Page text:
RP57245. Bronze AE 30, Rouvier 2425; Mionnet Supp. VIII p. 309, 337; BMC Phoenicia p. 280, 424 var. (rev. legend); SNG Cop -, aVF, weight 19.234 g, maximum diameter 30.3 mm, die axis 0o, Tyre mint, obverse IMP GORDIANVS PIVS FEL [AVG], laureate, draped, and cuirassed bust right, from behind; reverse COL TVR METR, Temple of Astarte with six columns, arch over center, Astarte in center placing uncertain object on trophy left, Nike on right, altar before temple flanked by palm and murex; interesting type; very rare; SOLD


Diadumenian, Mid May - 8 June 218 A.D., Byblos, Phoenicia

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Astarte, a Phoenician fertility and war goddess, was the principal deity of the port city of Sidon. Other major centers of Astarte's worship were Tyre and Byblos, and she was worshiped as far west as Carthage, Sicily, Sardinia and Cyprus. The Greeks associated her with Aphrodite. Byblos produced papyrus and our word bible was derived from the name of this city.
SH52104. Bronze AE 23, BMC Phoenicia 40 - 43, Rouvier 699, VF, weight 11.066 g, maximum diameter 23.1 mm, die axis 195o, Byblos (Jbail, Lebanon) mint, as caesar, 11 Apr 217 - mid May 218 A.D.; obverse MOΠ ∆IA∆YMENIANOC KAI, bare-headed, cuirassed bust right; reverse BYBΛOYIEPAC, temple of two columns surmounted by arch of shell pattern; inside Astarte stands right, turreted, foot on prow, long scepter in right, before her Nike offering wreath standing on column; scarce; SOLD


Melita (Mdina, Malta), Under Roman Rule, c. 150 - 146 B.C.

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Melite or Melita was an ancient city located on the site of present-day Mdina, Malta. It began as a Bronze Age settlement, which grew into the city Maleth under the Phoenicians, and became the administrative center of the island. The city fell to Rome in 218 B.C., and it remained part of the Roman and later the Byzantine Empire until 870 A.D., when it was destroyed by the Aghlabids. The city was then rebuilt and renamed Medina, giving rise to the present name Mdina. It remained Malta's capital city until 1530. Only a few vestiges of the Punic-Roman city have survived. The most substantial are the ruins of the Domvs Romana, in which a number of well-preserved mosaics and statues have been found. Sparse remains of other buildings and parts of the city walls have been excavated, but no visible remains of the city's numerous temples, churches, and other public buildings survive.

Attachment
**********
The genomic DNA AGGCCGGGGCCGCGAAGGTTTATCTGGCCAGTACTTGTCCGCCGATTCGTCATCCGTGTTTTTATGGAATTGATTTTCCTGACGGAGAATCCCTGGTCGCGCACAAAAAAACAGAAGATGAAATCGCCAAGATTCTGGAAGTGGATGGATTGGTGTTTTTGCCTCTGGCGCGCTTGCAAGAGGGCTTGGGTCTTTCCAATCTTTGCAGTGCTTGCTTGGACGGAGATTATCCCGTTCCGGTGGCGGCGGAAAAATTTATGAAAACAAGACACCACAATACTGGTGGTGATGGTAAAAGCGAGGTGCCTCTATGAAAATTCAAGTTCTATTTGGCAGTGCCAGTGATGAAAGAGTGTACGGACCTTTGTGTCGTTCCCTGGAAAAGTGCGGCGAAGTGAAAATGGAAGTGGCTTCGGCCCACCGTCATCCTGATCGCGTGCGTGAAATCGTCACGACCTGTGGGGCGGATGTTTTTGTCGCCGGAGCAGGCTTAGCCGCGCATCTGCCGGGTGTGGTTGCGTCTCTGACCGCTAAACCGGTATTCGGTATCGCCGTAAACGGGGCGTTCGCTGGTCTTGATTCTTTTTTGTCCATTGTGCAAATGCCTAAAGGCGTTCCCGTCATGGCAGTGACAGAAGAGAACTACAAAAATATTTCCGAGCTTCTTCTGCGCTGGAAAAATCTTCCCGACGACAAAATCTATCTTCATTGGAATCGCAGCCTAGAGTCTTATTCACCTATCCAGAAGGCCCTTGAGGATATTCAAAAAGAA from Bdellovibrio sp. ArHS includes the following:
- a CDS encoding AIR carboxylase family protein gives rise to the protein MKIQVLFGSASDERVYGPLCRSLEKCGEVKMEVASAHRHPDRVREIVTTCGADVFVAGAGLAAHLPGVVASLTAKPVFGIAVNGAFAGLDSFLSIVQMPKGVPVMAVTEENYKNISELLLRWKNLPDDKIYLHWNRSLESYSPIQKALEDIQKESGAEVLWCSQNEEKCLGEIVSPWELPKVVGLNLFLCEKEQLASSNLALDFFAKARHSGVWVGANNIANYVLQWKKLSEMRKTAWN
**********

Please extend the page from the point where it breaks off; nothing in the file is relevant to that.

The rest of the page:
GI84545. Bronze AE 26, Calciati III p, 353, 7; Coleiro 3; SNG Cop 463; SNG Dreer 607; SNG Morcom -; SNG Evelpidis I -, aF, green patina, weight 10.719 g, maximum diameter 25.5 mm, die axis 315o, Melita (Mdina, Malta) mint, c. 150 - 146 B.C.; obverse MELITAIWN (downward on right), veiled female (Astarte?) head right, with ureus, wearing lotus crown, sign of Tanit combined with caduceus left; reverse Osiris kneeling left on one knee, with four spread wings, two coming out from the upper back, two from the lower back, wearing solar disc crown, scepter in right hand, flail in left hand, wearing pinafore and necklace; rare; SOLD


Gallienus, August 253 - September 268 A.D., Tyre, Phoenicia

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Unpublished in major references. This type is common for earlier emperors. BMC and Lindgren list the type for Gallienus only in a larger radiate denomination.
RP09186. Bronze AE 28, cf. BMC Phoenicia p. 291, 474, (radiate AE 31); SNG Cop -; Lindgren -, F, weight 11.88 g, maximum diameter 27.6 mm, die axis 180o, Tyre mint, obverse IMP C P LIC [GALLIEN]VS AV, laureate and cuirassed bust right; reverse COL TYRO MET, Astarte standing facing, head left, wearing Kalathos, right hand on trophy left, transverse scepter in left hand,Nike standing on column behind, crowning the goddes; small Marsyas stands at feet inner left, murex shell inner right; very rare; SOLD


Dora, Phoenicia, 1st Century A.D.

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Dora, on the coast eight miles north of Caesarea, was a Canaanite city. It fell to the Philistines early in the 12th century B.C. Solomon appointed the son of Abinadab as overseer of Dor (I Kings 4:11). In the Persian period Dor was a Sidonian colony. In Hellenistic times it was a Ptolemaic seaport and royal fortress, once besieged by Antiochus VII, (1 Macc. 15. 11-14). Under the Romans, Dora was a free city. See also Josh 11:2, 17:11; and Judg 1:27.
RP52335. Bronze AE 21, Rosenberger 19, aVF, weight 10.015 g, maximum diameter 21.3 mm, die axis 0o, Dora mint, 68 - 69 A.D.; obverse bearded head of Doros right; reverse ∆WPEITWN, Astarte, wearing turreted crown, holding standard and cornucopia, AΛP in left field; rare city; SOLD


Severus Alexander, 13 March 222 - March 235 A.D., Botrys, Phoenicia

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This reverse type with the same date was used by both Elagabalus and Severus Alexander (and perhaps some of the same reverse dies).

Botrys, modern Batroun, is on the coast road between Tripolis and Byblos.
RP42613. Bronze AE 24, BMC Phoenicia p. 93, 2 (same rev die); Lindgren II 2276 (Elagabalus); Rouvier IV 623; SNG Cop 131 (Elagabalus, laureate, undraped), F, weight 8.837 g, maximum diameter 23.5 mm, die axis 0o, Botrys mint, 221 - 222 A.D.; obverse AVTO K M A-[...], laureate and draped bust right; reverse BOTPYHNΩN, hexastyle temple, center arch, peaked roof with wings, statue of Astarte seated facing in central arch, long scepter? in right, apples? in left, [BN-C] (year 252 era of Actium) flanking steps; rare city and coin; SOLD




  




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Astarte